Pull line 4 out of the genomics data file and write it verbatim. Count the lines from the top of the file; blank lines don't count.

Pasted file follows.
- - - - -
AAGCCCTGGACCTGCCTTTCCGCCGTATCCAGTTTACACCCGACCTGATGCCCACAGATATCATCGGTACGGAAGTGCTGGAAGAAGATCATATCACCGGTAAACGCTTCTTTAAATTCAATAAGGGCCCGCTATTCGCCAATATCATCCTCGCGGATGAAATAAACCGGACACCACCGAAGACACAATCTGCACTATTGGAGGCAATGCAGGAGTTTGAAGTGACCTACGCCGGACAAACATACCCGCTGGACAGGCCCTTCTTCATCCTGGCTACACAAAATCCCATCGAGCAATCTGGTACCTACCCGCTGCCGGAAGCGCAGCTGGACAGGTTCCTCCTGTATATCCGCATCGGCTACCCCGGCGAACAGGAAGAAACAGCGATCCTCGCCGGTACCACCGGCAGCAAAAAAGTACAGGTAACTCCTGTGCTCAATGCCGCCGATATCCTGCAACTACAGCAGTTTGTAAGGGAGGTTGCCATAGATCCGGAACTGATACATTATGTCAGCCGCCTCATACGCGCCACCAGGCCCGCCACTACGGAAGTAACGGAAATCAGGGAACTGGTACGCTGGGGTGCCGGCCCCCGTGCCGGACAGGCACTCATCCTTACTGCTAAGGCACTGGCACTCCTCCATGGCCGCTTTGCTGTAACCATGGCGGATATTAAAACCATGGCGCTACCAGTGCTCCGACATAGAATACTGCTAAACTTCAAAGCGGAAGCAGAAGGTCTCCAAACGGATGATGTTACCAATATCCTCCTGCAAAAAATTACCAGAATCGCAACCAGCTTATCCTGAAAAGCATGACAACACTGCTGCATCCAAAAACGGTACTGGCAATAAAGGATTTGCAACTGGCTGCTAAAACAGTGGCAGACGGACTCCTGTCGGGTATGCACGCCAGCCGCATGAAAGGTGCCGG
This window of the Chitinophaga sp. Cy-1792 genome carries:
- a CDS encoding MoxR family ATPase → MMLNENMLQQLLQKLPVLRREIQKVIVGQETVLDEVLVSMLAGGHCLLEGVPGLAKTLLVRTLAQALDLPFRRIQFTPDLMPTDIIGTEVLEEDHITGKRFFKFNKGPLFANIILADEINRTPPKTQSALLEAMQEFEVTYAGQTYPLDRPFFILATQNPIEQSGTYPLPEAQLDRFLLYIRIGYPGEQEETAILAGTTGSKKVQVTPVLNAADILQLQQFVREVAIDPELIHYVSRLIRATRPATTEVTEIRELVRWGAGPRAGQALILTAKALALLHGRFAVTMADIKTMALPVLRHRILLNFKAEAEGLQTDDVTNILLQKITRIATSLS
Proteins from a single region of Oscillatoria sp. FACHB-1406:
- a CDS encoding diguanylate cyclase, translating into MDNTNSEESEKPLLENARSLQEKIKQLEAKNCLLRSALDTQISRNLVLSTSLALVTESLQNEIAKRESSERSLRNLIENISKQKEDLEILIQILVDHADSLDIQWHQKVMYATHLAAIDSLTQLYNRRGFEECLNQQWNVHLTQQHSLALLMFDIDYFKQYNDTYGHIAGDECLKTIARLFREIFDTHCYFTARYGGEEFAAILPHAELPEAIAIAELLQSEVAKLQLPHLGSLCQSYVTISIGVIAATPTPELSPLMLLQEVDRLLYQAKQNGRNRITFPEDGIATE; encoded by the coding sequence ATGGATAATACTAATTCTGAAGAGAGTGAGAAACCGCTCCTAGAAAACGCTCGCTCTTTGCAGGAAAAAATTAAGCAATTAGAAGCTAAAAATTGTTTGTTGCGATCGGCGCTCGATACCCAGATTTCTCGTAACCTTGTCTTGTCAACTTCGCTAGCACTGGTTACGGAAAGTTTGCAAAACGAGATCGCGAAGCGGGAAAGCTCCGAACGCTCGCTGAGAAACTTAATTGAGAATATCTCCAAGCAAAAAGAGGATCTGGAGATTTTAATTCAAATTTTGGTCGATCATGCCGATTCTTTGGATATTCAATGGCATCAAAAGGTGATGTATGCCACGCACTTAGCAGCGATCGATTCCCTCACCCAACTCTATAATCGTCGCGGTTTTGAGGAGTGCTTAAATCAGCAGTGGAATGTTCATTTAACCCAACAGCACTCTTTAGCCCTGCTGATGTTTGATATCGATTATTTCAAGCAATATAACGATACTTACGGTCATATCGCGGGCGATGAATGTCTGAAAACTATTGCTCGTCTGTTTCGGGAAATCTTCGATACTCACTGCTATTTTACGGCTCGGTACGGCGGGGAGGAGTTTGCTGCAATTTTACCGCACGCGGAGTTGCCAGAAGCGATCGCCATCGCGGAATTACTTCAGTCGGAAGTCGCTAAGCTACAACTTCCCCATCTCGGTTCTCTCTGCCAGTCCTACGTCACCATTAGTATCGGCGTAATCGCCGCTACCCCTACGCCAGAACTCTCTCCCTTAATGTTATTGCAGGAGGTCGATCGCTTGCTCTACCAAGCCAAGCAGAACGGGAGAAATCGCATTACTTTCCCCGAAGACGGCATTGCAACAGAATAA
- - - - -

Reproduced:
Proteins from a single region of Oscillatoria sp. FACHB-1406: